Full disclosure: I can’t take full credit for this blog post. The Lesson of the Lamp comes from my own therapist (yes, therapists have therapists, too!), and I found it incredibly useful in understanding my own personal work around caring what people thought of me. In my practice, I find that most of my clients spend some significant time thinking about how others perceive them, and then allow those perceptions to dictate their self-worth.
Enter: the Lesson of the Lamp.
A lamp sits on a table. You can ask 20 different people about this lamp, and you’d receive at least 20 different responses. One person doesn’t like the shade, another doesn’t care for brass. A third thinks it’s too tall for the room, and a fourth is fine with the height, but finds the switch to be too stiff. Maybe a fifth doesn’t like the lamp but can’t really tell you why. Still another hates it because it reminds them of the time they broke a similar-looking lamp playing indoor nerf basketball as a kid and their mom grounded them. Whatever these 20 people say about it, you still don’t actually know anything about the lamp.
And guess what? You’re the lamp.
Remember the Lesson of the Lamp the next time you feel criticized. Your husband doesn’t like your new haircut? Fine. That still doesn’t say anything about you, or your haircut. Your girlfriend just dumped you? That’s ok. Their assessment says nothing about you, and everything about them (in ways that you could never begin to guess, so don’t even try). Taking their opinions as truth (you don’t look good in short hair/you are too emotionally “needy”—whatever that means/you’re awkward in social situations/you’re unworthy of love and happiness) is choosing to carry a burden that’s not actually yours to own.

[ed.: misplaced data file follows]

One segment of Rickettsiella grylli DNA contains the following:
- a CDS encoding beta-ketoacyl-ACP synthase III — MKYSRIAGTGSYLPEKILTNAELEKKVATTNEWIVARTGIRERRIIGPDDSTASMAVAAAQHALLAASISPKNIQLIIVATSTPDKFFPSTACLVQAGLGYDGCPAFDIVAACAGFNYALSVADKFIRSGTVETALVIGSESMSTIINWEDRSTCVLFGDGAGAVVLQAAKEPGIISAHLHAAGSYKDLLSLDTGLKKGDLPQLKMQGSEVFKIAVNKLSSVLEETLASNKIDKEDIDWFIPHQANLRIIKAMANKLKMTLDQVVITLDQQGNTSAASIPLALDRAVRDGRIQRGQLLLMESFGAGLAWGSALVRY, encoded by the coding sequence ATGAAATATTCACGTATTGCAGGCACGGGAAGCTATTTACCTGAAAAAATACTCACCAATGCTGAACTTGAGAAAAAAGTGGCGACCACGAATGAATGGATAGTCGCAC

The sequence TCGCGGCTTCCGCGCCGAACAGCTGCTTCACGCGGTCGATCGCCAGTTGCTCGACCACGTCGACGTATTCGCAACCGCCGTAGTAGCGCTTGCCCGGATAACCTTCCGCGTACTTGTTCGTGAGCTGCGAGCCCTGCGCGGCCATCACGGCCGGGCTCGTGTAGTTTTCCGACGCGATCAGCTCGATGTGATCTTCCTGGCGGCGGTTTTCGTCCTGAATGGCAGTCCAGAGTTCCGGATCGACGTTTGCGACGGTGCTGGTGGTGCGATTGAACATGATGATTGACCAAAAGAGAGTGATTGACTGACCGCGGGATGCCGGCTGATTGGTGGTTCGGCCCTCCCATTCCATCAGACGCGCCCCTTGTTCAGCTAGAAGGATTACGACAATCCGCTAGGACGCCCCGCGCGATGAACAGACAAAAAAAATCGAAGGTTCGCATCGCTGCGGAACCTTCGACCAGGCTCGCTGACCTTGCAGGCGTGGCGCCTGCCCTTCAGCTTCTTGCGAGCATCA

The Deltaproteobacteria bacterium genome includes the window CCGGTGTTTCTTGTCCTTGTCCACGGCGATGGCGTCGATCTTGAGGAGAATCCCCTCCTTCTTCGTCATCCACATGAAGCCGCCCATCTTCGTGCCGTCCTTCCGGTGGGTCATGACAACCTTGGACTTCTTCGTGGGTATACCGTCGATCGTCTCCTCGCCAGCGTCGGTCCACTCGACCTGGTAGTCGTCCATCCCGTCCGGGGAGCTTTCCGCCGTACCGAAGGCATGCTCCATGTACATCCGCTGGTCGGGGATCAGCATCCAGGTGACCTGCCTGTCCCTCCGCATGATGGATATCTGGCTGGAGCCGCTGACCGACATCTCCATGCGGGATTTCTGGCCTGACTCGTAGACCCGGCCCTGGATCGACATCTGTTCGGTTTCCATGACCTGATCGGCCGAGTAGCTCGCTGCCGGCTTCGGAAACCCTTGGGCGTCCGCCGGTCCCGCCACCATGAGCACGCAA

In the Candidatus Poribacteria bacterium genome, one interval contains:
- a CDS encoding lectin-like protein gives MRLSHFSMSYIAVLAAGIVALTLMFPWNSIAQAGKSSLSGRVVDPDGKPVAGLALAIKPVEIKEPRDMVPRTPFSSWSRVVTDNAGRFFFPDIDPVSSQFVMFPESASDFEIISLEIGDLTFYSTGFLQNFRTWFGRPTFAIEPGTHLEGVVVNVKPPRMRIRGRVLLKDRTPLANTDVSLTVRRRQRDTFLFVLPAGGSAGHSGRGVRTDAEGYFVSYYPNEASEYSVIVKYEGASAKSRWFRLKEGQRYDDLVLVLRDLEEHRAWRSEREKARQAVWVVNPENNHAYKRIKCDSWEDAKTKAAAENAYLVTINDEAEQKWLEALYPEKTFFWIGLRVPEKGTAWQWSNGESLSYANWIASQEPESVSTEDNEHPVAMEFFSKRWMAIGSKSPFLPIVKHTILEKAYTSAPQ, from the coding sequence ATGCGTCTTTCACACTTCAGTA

Other people’s feelings and opinions are never about you. Your feelings of shame, anger, jealousy, sadness and joy are never about them. No one can make you feel judged or guilty. This is where good, compassionate self-examination can come in: go into that attic in your mind and start sorting through boxes. This is only the second-hardest thing you can do. The hardest is not doing it, and having to live with it.
Tell me about your lamp. I’d love to learn about it. Send me a message: firstname.lastname@example.org
Illustrations by Jon Ehinger